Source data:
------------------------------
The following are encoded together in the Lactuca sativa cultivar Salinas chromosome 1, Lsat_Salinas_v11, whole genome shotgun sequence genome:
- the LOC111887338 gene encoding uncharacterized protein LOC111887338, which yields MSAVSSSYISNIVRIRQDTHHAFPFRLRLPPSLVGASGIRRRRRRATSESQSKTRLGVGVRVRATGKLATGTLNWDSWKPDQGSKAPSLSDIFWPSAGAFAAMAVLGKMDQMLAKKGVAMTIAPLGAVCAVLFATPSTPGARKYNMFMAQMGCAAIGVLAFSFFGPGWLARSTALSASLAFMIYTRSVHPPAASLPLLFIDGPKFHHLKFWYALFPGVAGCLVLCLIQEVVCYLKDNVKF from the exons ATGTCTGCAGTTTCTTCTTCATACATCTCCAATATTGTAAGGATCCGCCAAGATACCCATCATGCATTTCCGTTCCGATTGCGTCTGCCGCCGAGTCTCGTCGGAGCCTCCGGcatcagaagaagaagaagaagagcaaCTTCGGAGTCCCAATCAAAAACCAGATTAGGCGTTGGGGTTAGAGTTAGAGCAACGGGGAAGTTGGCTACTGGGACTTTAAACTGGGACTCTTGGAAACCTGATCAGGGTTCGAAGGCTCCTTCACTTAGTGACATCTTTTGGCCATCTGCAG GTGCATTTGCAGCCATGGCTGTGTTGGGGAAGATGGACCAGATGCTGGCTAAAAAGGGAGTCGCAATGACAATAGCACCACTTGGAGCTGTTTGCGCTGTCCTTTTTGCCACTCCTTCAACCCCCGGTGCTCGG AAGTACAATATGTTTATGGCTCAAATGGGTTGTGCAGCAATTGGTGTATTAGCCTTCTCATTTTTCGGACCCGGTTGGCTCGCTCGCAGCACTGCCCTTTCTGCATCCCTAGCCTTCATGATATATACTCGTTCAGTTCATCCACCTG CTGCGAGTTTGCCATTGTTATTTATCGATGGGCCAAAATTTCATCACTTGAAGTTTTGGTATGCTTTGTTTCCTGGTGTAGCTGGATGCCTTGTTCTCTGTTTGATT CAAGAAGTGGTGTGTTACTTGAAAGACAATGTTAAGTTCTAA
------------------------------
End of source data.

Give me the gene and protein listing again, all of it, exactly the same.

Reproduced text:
The following are encoded together in the Lactuca sativa cultivar Salinas chromosome 1, Lsat_Salinas_v11, whole genome shotgun sequence genome:
- the LOC111887338 gene encoding uncharacterized protein LOC111887338, which yields MSAVSSSYISNIVRIRQDTHHAFPFRLRLPPSLVGASGIRRRRRRATSESQSKTRLGVGVRVRATGKLATGTLNWDSWKPDQGSKAPSLSDIFWPSAGAFAAMAVLGKMDQMLAKKGVAMTIAPLGAVCAVLFATPSTPGARKYNMFMAQMGCAAIGVLAFSFFGPGWLARSTALSASLAFMIYTRSVHPPAASLPLLFIDGPKFHHLKFWYALFPGVAGCLVLCLIQEVVCYLKDNVKF from the exons ATGTCTGCAGTTTCTTCTTCATACATCTCCAATATTGTAAGGATCCGCCAAGATACCCATCATGCATTTCCGTTCCGATTGCGTCTGCCGCCGAGTCTCGTCGGAGCCTCCGGcatcagaagaagaagaagaagagcaaCTTCGGAGTCCCAATCAAAAACCAGATTAGGCGTTGGGGTTAGAGTTAGAGCAACGGGGAAGTTGGCTACTGGGACTTTAAACTGGGACTCTTGGAAACCTGATCAGGGTTCGAAGGCTCCTTCACTTAGTGACATCTTTTGGCCATCTGCAG GTGCATTTGCAGCCATGGCTGTGTTGGGGAAGATGGACCAGATGCTGGCTAAAAAGGGAGTCGCAATGACAATAGCACCACTTGGAGCTGTTTGCGCTGTCCTTTTTGCCACTCCTTCAACCCCCGGTGCTCGG AAGTACAATATGTTTATGGCTCAAATGGGTTGTGCAGCAATTGGTGTATTAGCCTTCTCATTTTTCGGACCCGGTTGGCTCGCTCGCAGCACTGCCCTTTCTGCATCCCTAGCCTTCATGATATATACTCGTTCAGTTCATCCACCTG CTGCGAGTTTGCCATTGTTATTTATCGATGGGCCAAAATTTCATCACTTGAAGTTTTGGTATGCTTTGTTTCCTGGTGTAGCTGGATGCCTTGTTCTCTGTTTGATT CAAGAAGTGGTGTGTTACTTGAAAGACAATGTTAAGTTCTAA